"Nature does what nature does, and we're not there to intervene – we're there to record it truthfully. I think I like being a long lens cinematographer because, with that degree of separation, you know that you're not influencing the behaviour in any way. I've seen some heartbreaking things. I've seen a cheetah mother being tossed by a Grant's gazelle. She died. Two days later, her three cubs died."

Do you manage to stay emotionally detached, having worked in wildlife for so long?

"I have been known to shed a tear, but most of my tears come from frustration and rage at humans. I can't believe that people will pay the money that they pay to go to watch an animal and disregard it so incredibly. I think phones have been a massive part of that. I think that maybe we're responsible for it slightly as well because we have the luxury of shooting on amazingly beautiful lenses that bring you right into an animal's world. And when people go out there with their phones, they want to get that shot, and the only way they're going to get that shot is by breaking every rule in the book of that park or ignoring the animal's wellbeing."

The behind-the-scenes sections of a show that wildlife series often run now allow the industry to communicate some of those frustrations. You also get a good sense of the challenging dust or weather conditions you work in!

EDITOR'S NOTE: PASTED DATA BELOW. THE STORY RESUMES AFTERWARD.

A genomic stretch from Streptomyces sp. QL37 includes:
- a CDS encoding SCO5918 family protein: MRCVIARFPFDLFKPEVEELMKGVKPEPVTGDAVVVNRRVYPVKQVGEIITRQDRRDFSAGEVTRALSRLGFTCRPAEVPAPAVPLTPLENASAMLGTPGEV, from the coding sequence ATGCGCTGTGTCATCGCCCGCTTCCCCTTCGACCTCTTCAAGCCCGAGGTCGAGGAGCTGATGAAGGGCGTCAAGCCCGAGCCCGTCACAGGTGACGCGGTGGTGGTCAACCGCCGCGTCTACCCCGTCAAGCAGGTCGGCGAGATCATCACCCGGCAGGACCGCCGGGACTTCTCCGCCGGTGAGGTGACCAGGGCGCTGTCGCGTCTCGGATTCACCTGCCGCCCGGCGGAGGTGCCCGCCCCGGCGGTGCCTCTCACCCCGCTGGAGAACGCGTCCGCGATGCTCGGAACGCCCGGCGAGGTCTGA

"Wildlife filmmaking doesn't happen in cosmetic environments. It happens in incredibly testing and rough environments. You're by the sea, you're filming on a beach with wind, so there's sand, there's sea, there's salt, there's dust, there's mud, there are bangs, there are bumps. You're picking up your tripod over your head and you're running for a short distance… you want to get the shot, so most probably the kit isn't at the forefront of your mind. We put kit through absolute hell."

Sophie Darlington sits on the ice with her back to the camera while filming penguins in Antartica.
Sophie often finds herself filming in extreme conditions, so she needs equipment that she can rely on. "Wildlife filmmaking doesn't happen in cosmetic environments. It happens in incredibly testing and rough environments," she says. © Disneynature
A cluster of penguins captured by Sophie Darlington in Antarctica.
"You want to get the shot, so most probably the kit isn't at the forefront of your mind. We put kit through absolute hell," Sophie says. © Disneynature